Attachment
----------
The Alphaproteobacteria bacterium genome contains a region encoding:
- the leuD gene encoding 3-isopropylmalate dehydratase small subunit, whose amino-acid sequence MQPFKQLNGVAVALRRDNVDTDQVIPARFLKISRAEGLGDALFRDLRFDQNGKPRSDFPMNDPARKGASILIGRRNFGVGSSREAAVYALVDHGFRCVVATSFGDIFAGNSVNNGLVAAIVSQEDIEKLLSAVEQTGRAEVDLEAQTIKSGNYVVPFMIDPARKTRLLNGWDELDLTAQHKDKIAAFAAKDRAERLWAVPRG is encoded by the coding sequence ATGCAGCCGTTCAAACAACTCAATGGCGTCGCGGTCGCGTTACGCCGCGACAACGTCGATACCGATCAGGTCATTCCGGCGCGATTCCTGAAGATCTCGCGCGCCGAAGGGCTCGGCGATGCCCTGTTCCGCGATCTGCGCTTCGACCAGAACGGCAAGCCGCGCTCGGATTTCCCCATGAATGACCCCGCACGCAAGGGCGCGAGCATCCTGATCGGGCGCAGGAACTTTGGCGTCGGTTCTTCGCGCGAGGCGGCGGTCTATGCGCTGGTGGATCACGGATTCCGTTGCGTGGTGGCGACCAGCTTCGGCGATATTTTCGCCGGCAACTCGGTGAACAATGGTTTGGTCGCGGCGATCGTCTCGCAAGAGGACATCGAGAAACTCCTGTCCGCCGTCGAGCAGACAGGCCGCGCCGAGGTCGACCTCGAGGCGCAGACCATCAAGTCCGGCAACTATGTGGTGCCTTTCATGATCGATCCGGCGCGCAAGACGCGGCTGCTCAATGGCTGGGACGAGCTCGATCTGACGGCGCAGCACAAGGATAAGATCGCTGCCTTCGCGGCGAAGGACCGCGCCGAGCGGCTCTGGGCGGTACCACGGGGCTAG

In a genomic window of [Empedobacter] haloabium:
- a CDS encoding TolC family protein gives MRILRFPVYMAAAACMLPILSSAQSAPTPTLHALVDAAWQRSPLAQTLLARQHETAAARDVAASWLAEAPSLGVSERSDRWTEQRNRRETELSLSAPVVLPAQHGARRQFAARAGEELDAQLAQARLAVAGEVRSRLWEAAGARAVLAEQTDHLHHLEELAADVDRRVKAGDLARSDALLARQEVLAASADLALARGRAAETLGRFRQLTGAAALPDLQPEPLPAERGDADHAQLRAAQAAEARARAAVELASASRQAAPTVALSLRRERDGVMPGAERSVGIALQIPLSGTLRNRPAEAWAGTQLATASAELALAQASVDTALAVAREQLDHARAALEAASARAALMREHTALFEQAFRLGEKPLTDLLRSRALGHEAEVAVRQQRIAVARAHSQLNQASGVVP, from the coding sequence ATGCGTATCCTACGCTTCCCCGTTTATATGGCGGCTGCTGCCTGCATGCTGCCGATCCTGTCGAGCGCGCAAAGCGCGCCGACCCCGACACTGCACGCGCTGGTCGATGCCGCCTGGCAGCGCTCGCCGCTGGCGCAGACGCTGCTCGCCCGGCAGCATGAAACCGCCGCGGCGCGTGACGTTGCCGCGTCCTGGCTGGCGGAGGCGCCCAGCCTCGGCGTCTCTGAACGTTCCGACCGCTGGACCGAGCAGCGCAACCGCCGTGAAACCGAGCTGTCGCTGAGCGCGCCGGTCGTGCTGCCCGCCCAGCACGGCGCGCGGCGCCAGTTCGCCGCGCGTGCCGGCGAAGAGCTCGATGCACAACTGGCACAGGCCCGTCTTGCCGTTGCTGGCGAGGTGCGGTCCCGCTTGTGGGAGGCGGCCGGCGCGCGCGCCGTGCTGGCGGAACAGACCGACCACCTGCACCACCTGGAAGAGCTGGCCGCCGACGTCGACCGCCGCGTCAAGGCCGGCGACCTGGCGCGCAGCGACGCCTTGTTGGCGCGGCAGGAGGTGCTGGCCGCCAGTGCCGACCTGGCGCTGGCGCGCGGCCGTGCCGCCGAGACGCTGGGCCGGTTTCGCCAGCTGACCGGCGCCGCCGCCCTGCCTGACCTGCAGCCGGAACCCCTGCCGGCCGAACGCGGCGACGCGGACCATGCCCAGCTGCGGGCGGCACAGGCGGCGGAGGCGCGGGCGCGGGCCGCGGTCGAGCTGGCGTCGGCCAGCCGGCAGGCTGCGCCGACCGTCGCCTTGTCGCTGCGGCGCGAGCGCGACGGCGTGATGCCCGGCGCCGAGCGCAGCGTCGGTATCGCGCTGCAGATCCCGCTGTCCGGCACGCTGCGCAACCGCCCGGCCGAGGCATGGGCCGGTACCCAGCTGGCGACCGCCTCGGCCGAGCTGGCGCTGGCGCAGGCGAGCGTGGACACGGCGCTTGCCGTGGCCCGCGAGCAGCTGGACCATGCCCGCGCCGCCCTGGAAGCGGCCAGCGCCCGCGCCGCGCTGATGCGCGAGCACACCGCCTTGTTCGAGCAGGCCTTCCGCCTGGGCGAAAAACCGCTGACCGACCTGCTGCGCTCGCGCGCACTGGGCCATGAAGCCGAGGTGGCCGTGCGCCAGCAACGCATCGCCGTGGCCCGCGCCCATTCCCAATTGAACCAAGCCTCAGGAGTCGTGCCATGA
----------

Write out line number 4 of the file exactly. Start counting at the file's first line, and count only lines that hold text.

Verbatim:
- a CDS encoding TolC family protein gives MRILRFPVYMAAAACMLPILSSAQSAPTPTLHALVDAAWQRSPLAQTLLARQHETAAARDVAASWLAEAPSLGVSERSDRWTEQRNRRETELSLSAPVVLPAQHGARRQFAARAGEELDAQLAQARLAVAGEVRSRLWEAAGARAVLAEQTDHLHHLEELAADVDRRVKAGDLARSDALLARQEVLAASADLALARGRAAETLGRFRQLTGAAALPDLQPEPLPAERGDADHAQLRAAQAAEARARAAVELASASRQAAPTVALSLRRERDGVMPGAERSVGIALQIPLSGTLRNRPAEAWAGTQLATASAELALAQASVDTALAVAREQLDHARAALEAASARAALMREHTALFEQAFRLGEKPLTDLLRSRALGHEAEVAVRQQRIAVARAHSQLNQASGVVP, from the coding sequence ATGCGTATCCTACGCTTCCCCGTTTATATGGCGGCTGCTGCCTGCATGCTGCCGATCCTGTCGAGCGCGCAAAGCGCGCCGACCCCGACACTGCACGCGCTGGTCGATGCCGCCTGGCAGCGCTCGCCGCTGGCGCAGACGCTGCTCGCCCGGCAGCATGAAACCGCCGCGGCGCGTGACGTTGCCGCGTCCTGGCTGGCGGAGGCGCCCAGCCTCGGCGTCTCTGAACGTTCCGACCGCTGGACCGAGCAGCGCAACCGCCGTGAAACCGAGCTGTCGCTGAGCGCGCCGGTCGTGCTGCCCGCCCAGCACGGCGCGCGGCGCCAGTTCGCCGCGCGTGCCGGCGAAGAGCTCGATGCACAACTGGCACAGGCCCGTCTTGCCGTTGCTGGCGAGGTGCGGTCCCGCTTGTGGGAGGCGGCCGGCGCGCGCGCCGTGCTGGCGGAACAGACCGACCACCTGCACCACCTGGAAGAGCTGGCCGCCGACGTCGACCGCCGCGTCAAGGCCGGCGACCTGGCGCGCAGCGACGCCTTGTTGGCGCGGCAGGAGGTGCTGGCCGCCAGTGCCGACCTGGCGCTGGCGCGCGGCCGTGCCGCCGAGACGCTGGGCCGGTTTCGCCAGCTGACCGGCGCCGCCGCCCTGCCTGACCTGCAGCCGGAACCCCTGCCGGCCGAACGCGGCGACGCGGACCATGCCCAGCTGCGGGCGGCACAGGCGGCGGAGGCGCGGGCGCGGGCCGCGGTCGAGCTGGCGTCGGCCAGCCGGCAGGCTGCGCCGACCGTCGCCTTGTCGCTGCGGCGCGAGCGCGACGGCGTGATGCCCGGCGCCGAGCGCAGCGTCGGTATCGCGCTGCAGATCCCGCTGTCCGGCACGCTGCGCAACCGCCCGGCCGAGGCATGGGCCGGTACCCAGCTGGCGACCGCCTCGGCCGAGCTGGCGCTGGCGCAGGCGAGCGTGGACACGGCGCTTGCCGTGGCCCGCGAGCAGCTGGACCATGCCCGCGCCGCCCTGGAAGCGGCCAGCGCCCGCGCCGCGCTGATGCGCGAGCACACCGCCTTGTTCGAGCAGGCCTTCCGCCTGGGCGAAAAACCGCTGACCGACCTGCTGCGCTCGCGCGCACTGGGCCATGAAGCCGAGGTGGCCGTGCGCCAGCAACGCATCGCCGTGGCCCGCGCCCATTCCCAATTGAACCAAGCCTCAGGAGTCGTGCCATGA